New Zealand Police were warned before and during their controversial Armed Response Teams (ART) trial about the "severe" consequences of not having consulted with Māori.
The revelations are contained in a trove of documents released to the Herald under the Official Information Act, which also provide warnings the trial would likely not produce enough evidence to be adequately evaluated.
Reports from early stages of the trial also show the armed officers were routinely attending low-level incidents including routine traffic stops, and police recording of data was "exceedingly poor".
At the end of October, police launched the six-month trial, based on tackling a reported rise in gun crime, and to boost police capabilities after the Christchurch mosques terrorist attacks.
The trials, which ended in April, took place in Canterbury, Waikato and Counties Manukau - areas cited to have the highest rates of firearms incidents.
Almost immediately after the trial was announced publicly on October 18, there were outcries about a lack of community consultation, particularly from Māori, who are nearly eight times more likely than Pākehā to be on the receiving end of police force.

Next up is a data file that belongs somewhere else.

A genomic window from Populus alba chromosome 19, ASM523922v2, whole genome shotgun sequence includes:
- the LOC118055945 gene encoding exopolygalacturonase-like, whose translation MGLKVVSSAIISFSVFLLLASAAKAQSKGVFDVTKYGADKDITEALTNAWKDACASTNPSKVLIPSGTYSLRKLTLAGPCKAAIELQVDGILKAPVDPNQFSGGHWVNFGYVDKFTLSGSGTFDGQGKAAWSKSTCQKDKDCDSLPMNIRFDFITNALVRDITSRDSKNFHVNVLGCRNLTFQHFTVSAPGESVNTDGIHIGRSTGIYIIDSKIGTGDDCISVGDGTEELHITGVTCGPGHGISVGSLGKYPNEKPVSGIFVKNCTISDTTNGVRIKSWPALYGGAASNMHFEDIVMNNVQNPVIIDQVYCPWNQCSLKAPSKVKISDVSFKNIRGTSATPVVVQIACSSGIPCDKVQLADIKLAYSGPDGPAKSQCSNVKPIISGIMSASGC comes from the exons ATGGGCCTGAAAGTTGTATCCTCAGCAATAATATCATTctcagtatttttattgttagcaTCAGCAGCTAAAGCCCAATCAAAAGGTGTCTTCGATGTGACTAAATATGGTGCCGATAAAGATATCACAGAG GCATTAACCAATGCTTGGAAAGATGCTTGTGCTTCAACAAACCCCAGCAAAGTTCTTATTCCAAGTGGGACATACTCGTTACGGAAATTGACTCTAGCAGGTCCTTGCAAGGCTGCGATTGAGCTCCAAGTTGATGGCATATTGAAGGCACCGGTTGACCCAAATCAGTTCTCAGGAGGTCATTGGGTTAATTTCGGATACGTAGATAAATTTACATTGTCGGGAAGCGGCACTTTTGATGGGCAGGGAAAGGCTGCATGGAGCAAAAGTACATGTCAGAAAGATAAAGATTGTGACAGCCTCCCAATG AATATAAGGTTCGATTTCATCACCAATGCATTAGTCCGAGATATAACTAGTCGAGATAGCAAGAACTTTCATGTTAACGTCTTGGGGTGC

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Māori justice advocates Sir Kim Workman and Julia Whaipooti, a member of the Safe and Effective Justice Advisory Group appointed by Justice Minister Andrew Little, recently filed for an urgent Waitangi Tribunal hearing on the ARTs, calling for them to be stopped immediately and citing a lack of consultation.
"To my knowledge, there had been no consultation with Māori about this and that is a breach of the Treaty of Waitangi," Workman, of Ngāti Kahungunu ki Wairarapa and Rangitaane, told the Herald.
The trials were conducted in areas with a disproportionate number of Māori people, and those communities were also disproportionately targeted by police, Workman said.